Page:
Amnesty International has called for the Bangladesh authorities to immediately release at least 370 migrant workers, who were arbitrarily detained between July and September following their return to the country.
In a statement yesterday, it said in the fourth part of a series of mass arrests for alleged criminal activity abroad, 32 workers were detained in Dhaka on September 28 for "tarnishing the image of the country", due to their alleged imprisonment in Syria from where they had been deported.
The 32 workers were initially jailed in Syria while trying to reach Italy and other European countries. They returned to Bangladesh on September 13 and were placed in quarantine for two weeks prior to their arrest, after the Syrian government commuted their jail terms.
They were jailed under section 54 of the Code of Criminal Procedure, which allows for arrest on the basis of having "reasonable suspicion" that a person may have been involved in a criminal offence outside Bangladesh.
On July 5, 2020, 219 Bangladeshi workers, who had returned from Kuwait, Qatar and Bahrain, were arrested and detained.
According to the police application to a Dhaka court, the returnees were in jails in those countries for committing "various offences" and all of them were deported to Bangladesh after their sentences were commuted.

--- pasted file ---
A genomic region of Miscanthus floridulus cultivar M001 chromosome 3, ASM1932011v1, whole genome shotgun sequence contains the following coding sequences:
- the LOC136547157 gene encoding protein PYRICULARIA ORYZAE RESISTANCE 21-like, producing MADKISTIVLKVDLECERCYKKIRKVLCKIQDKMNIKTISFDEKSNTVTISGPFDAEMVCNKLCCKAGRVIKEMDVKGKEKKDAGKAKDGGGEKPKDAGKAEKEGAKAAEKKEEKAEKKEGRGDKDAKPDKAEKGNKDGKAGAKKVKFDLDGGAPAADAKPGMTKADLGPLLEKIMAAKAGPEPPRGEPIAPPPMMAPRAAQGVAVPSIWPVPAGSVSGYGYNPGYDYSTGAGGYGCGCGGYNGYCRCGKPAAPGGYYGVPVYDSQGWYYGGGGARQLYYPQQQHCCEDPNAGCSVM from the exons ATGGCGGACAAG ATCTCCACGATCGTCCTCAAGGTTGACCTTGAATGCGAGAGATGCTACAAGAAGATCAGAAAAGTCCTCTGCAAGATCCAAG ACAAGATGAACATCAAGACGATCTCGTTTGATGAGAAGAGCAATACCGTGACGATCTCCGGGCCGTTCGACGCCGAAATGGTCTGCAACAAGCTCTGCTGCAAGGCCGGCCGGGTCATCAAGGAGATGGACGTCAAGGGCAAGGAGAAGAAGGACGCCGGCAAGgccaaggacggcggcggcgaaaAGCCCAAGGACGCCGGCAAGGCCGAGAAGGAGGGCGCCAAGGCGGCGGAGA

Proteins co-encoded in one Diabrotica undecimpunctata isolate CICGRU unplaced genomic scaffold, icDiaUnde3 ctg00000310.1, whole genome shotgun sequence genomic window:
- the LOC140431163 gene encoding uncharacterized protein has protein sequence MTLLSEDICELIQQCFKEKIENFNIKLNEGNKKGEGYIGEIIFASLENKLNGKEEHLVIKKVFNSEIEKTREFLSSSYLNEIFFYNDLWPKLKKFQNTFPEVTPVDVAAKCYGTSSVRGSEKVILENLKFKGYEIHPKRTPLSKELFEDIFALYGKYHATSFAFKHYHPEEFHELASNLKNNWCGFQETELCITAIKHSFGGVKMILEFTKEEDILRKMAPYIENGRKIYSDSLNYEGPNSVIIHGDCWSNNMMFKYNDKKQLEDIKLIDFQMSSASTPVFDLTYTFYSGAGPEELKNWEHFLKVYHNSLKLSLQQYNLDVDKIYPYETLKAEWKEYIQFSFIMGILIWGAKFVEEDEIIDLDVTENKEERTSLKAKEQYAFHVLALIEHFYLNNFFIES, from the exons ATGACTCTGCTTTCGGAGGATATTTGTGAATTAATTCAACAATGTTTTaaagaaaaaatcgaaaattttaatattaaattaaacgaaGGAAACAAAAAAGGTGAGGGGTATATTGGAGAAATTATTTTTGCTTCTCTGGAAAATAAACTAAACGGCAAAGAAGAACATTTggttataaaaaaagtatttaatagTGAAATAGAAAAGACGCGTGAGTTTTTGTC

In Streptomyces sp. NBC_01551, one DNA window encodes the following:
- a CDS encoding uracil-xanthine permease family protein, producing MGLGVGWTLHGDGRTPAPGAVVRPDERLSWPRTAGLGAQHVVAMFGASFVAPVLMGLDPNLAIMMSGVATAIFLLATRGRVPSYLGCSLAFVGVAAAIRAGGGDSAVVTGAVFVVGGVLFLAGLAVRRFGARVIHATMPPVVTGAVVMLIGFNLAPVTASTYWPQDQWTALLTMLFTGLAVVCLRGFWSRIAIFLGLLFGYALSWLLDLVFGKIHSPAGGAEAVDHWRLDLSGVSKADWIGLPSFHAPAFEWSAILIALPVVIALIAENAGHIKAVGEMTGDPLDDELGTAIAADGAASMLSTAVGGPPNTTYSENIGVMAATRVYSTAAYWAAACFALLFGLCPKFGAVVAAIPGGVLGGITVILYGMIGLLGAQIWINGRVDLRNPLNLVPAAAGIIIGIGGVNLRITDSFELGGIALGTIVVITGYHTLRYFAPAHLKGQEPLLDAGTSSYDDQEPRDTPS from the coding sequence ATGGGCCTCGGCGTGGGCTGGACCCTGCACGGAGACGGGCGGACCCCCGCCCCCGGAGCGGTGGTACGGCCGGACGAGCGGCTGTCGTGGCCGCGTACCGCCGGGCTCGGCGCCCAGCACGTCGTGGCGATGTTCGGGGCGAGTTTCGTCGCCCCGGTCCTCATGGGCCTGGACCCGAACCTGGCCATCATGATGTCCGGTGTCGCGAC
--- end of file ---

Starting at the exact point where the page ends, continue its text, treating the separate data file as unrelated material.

The court has granted a police request to detain the 219 for as long as an investigation continued to determine their offence.
On July 21, 36 migrants workers who returned from Qatar were arrested and on September 1, another 81 workers who returned from Vietnam and two who returned from Qatar were arrested, after being exploited by traffickers.
"The arbitrary detention of the workers violates the International Covenant on Civil and Political Rights, to which Bangladesh is a state party," said David Griffiths, director of the Office of the Amnesty International Secretary General.
"Not only have the Bangladeshi authorities failed to present any credible evidence of these workers' supposed crimes, they have failed to specify any criminal charges. These men and women are being arbitrarily detained in clear violation of Bangladesh's human rights obligations," he said.
The rights body said with many now held in detention for several months, there is no time for further delay. The Bangladeshi authorities must either bring charges for internationally recognised criminal offences or release them immediately.
"The Bangladeshi police have effectively been given court permission to keep these workers in detention for as long as they like. There is no telling how long an investigation into hundreds of cases involving multiple countries may take. To keep people imprisoned without charge for such an indeterminate length of time is completely unacceptable," said Griffiths.